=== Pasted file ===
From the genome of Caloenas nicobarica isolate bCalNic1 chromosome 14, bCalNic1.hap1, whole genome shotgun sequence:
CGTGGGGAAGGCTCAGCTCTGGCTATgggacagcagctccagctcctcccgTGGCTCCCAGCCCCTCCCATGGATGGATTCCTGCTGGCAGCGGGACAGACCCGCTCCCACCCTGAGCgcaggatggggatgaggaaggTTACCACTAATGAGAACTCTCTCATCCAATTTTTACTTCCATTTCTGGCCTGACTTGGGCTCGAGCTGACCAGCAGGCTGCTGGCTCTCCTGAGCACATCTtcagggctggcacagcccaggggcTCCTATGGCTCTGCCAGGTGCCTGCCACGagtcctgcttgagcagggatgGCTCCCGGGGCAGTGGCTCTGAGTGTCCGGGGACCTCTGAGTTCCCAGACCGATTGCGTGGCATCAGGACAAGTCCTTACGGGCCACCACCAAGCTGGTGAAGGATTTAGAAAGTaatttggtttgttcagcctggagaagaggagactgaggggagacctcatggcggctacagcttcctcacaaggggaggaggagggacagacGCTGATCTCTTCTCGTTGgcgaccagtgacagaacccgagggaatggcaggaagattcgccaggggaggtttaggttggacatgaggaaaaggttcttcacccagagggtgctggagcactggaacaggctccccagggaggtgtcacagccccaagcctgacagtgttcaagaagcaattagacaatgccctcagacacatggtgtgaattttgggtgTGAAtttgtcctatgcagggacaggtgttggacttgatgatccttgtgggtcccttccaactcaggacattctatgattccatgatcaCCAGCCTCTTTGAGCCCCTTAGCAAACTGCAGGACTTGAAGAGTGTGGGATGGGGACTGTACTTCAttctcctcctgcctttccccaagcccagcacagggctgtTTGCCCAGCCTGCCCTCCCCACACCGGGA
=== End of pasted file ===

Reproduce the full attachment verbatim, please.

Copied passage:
From the genome of Caloenas nicobarica isolate bCalNic1 chromosome 14, bCalNic1.hap1, whole genome shotgun sequence:
CGTGGGGAAGGCTCAGCTCTGGCTATgggacagcagctccagctcctcccgTGGCTCCCAGCCCCTCCCATGGATGGATTCCTGCTGGCAGCGGGACAGACCCGCTCCCACCCTGAGCgcaggatggggatgaggaaggTTACCACTAATGAGAACTCTCTCATCCAATTTTTACTTCCATTTCTGGCCTGACTTGGGCTCGAGCTGACCAGCAGGCTGCTGGCTCTCCTGAGCACATCTtcagggctggcacagcccaggggcTCCTATGGCTCTGCCAGGTGCCTGCCACGagtcctgcttgagcagggatgGCTCCCGGGGCAGTGGCTCTGAGTGTCCGGGGACCTCTGAGTTCCCAGACCGATTGCGTGGCATCAGGACAAGTCCTTACGGGCCACCACCAAGCTGGTGAAGGATTTAGAAAGTaatttggtttgttcagcctggagaagaggagactgaggggagacctcatggcggctacagcttcctcacaaggggaggaggagggacagacGCTGATCTCTTCTCGTTGgcgaccagtgacagaacccgagggaatggcaggaagattcgccaggggaggtttaggttggacatgaggaaaaggttcttcacccagagggtgctggagcactggaacaggctccccagggaggtgtcacagccccaagcctgacagtgttcaagaagcaattagacaatgccctcagacacatggtgtgaattttgggtgTGAAtttgtcctatgcagggacaggtgttggacttgatgatccttgtgggtcccttccaactcaggacattctatgattccatgatcaCCAGCCTCTTTGAGCCCCTTAGCAAACTGCAGGACTTGAAGAGTGTGGGATGGGGACTGTACTTCAttctcctcctgcctttccccaagcccagcacagggctgtTTGCCCAGCCTGCCCTCCCCACACCGGGA